2017 Theses Doctoral
The Association between Social Network Characteristics and HIV Testing Behavior among Users of Illicit Drugs
INTRODUCTION: Human Immunodeficiency Virus (HIV) infection remains prevalent among the minority and drug using population in the United States. Testing for HIV is an important and cost effective way to reduce HIV prevalence.
OBJECTIVE: To assess the HIV testing behavior of people who use non-injected drugs (PWND) and compare it to that of people who use injected drugs (PWID), in order to determine which factors, in terms of social context as well as individual risks, predict HIV testing among the PWND.
METHOD: A cross-sectional study of HIV testing behavior of PWND compared to PWID was conducted and the data was analyzed by applying negative binomial regression models. Then, a negative binomial regression using generalized estimating equation (GEE) was employed in order to identify the predictive factors for HIV testing among PWND over a 2-year period.
RESULTS: Individuals who reported using injected drugs tended to undergo HIV tests more often compared to those who used non-injected drugs, PR (95% CI) = 1.24 (1.02, 1.51), p = 0.03. The interaction term between injection status and emotional support in relation to HIV testing was significant, 0.75 (0.59, 0.97), p = 0.03. PWID that had access to greater emotional support on average tended to test for HIV less frequently than did PWID with less emotional support. In stratified analyses, emotional support was negatively associated with testing among PWID and positively associated among PWND, though both relationships were borderline significant. HIV testing among users of illicit drugs was dependent on emotional support.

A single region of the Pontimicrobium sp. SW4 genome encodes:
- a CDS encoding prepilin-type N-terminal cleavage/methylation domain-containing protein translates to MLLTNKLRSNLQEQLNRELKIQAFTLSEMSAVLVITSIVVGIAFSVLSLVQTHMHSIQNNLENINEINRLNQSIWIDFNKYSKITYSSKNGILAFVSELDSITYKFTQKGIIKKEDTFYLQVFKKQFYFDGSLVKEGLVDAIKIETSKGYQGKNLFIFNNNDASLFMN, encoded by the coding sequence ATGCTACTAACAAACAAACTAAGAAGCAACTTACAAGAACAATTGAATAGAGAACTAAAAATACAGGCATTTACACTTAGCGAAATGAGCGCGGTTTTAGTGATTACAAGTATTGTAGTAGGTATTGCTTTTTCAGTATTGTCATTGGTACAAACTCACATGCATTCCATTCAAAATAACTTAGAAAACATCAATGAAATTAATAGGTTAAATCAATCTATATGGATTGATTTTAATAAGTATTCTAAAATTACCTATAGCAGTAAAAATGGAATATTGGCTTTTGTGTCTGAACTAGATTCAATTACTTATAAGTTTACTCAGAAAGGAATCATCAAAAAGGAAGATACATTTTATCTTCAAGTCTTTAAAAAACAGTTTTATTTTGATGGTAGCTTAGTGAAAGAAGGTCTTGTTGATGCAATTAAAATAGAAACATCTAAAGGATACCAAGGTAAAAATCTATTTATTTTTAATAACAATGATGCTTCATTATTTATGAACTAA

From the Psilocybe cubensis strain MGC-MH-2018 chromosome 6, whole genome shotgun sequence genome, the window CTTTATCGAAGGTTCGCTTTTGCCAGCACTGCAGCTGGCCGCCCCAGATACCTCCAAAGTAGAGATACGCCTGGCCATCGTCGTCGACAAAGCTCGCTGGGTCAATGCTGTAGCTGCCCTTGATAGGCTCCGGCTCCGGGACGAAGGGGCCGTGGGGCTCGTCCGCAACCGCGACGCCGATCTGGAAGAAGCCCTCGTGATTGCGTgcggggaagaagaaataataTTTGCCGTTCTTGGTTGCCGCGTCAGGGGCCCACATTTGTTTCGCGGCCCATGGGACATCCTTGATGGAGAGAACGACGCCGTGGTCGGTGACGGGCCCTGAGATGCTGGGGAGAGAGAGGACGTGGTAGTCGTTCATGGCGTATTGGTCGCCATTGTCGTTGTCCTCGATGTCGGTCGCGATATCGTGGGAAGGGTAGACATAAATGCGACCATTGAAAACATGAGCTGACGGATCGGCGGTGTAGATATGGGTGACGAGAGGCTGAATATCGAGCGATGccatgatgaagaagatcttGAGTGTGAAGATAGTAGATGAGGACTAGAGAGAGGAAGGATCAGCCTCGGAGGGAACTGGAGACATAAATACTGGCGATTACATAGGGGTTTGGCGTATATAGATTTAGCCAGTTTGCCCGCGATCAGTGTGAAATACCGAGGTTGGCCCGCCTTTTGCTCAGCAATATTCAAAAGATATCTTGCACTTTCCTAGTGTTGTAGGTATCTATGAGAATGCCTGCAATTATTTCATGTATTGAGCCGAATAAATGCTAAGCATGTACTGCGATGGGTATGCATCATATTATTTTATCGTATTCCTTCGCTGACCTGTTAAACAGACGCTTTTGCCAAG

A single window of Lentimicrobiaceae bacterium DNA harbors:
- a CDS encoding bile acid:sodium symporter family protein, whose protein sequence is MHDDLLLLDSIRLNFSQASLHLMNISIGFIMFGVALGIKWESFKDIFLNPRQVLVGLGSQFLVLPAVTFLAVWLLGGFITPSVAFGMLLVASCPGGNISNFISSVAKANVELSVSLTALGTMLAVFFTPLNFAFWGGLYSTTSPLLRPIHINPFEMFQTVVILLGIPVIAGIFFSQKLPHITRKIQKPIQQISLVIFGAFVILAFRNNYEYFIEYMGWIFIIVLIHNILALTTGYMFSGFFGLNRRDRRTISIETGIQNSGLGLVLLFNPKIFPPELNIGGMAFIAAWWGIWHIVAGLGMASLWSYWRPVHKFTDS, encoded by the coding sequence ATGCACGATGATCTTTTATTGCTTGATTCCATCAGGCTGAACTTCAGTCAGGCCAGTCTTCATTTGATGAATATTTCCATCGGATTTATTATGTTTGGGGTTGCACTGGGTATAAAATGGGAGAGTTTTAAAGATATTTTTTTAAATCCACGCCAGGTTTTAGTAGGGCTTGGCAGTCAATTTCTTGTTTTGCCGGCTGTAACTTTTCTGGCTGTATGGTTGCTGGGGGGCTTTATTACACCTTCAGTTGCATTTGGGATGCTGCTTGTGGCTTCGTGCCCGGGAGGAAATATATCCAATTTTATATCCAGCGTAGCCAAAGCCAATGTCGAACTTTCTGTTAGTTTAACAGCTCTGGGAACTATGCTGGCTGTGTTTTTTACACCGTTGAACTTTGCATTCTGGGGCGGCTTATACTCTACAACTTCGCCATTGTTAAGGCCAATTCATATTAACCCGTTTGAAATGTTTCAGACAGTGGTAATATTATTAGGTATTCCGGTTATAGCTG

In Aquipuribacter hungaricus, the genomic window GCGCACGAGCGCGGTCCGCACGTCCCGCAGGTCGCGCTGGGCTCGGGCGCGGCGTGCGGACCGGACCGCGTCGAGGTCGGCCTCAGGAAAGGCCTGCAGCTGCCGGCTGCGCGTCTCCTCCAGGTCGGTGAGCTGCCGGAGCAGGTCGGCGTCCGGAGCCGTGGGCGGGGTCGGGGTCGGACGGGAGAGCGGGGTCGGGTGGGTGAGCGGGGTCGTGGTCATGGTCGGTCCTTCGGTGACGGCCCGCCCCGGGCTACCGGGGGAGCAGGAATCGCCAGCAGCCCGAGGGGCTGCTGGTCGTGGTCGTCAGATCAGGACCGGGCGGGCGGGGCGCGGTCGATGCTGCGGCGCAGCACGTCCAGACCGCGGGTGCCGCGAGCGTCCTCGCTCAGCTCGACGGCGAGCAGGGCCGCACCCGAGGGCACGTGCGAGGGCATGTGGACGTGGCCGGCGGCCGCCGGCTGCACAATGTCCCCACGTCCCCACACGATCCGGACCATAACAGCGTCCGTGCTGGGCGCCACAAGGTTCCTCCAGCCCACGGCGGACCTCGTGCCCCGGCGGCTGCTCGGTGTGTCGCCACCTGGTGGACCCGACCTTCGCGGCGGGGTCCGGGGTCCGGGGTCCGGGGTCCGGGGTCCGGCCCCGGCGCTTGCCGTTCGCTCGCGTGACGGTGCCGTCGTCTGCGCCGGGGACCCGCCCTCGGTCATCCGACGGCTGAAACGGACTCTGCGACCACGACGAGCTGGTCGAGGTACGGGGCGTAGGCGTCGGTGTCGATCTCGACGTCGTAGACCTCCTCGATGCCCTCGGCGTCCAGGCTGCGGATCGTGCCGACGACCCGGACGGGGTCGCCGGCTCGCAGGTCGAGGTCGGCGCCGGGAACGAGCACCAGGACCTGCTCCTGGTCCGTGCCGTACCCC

According to the GEE models examining the factors predicting HIV testing among PWND, sexually transmitted infections, non-injected heroin use, being in drug treatment, engagement in sexual transactions, and instability in drug networks were the main factors contributing to being HIV tested, as well as frequency of testing. The positive influence of emotional support on these variables was borderline significant.
CONCLUSION: People who use non-injected drugs are less likely to test for HIV compared to those who use injected drugs, though they may share similar risk factors for HIV transmission and acquisition. To exert a greater impact on the HIV epidemic, interventions and policies encouraging HIV testing in this subpopulation, which remains under-recognized by both researchers and health practitioners in terms of the potential risks for contracting the HIV, are warranted.
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More About This Work
- Academic Units
- Thesis Advisors
- Fuller-Lewis, Crystal
- Ph.D., Columbia University
- Published Here
- October 12, 2017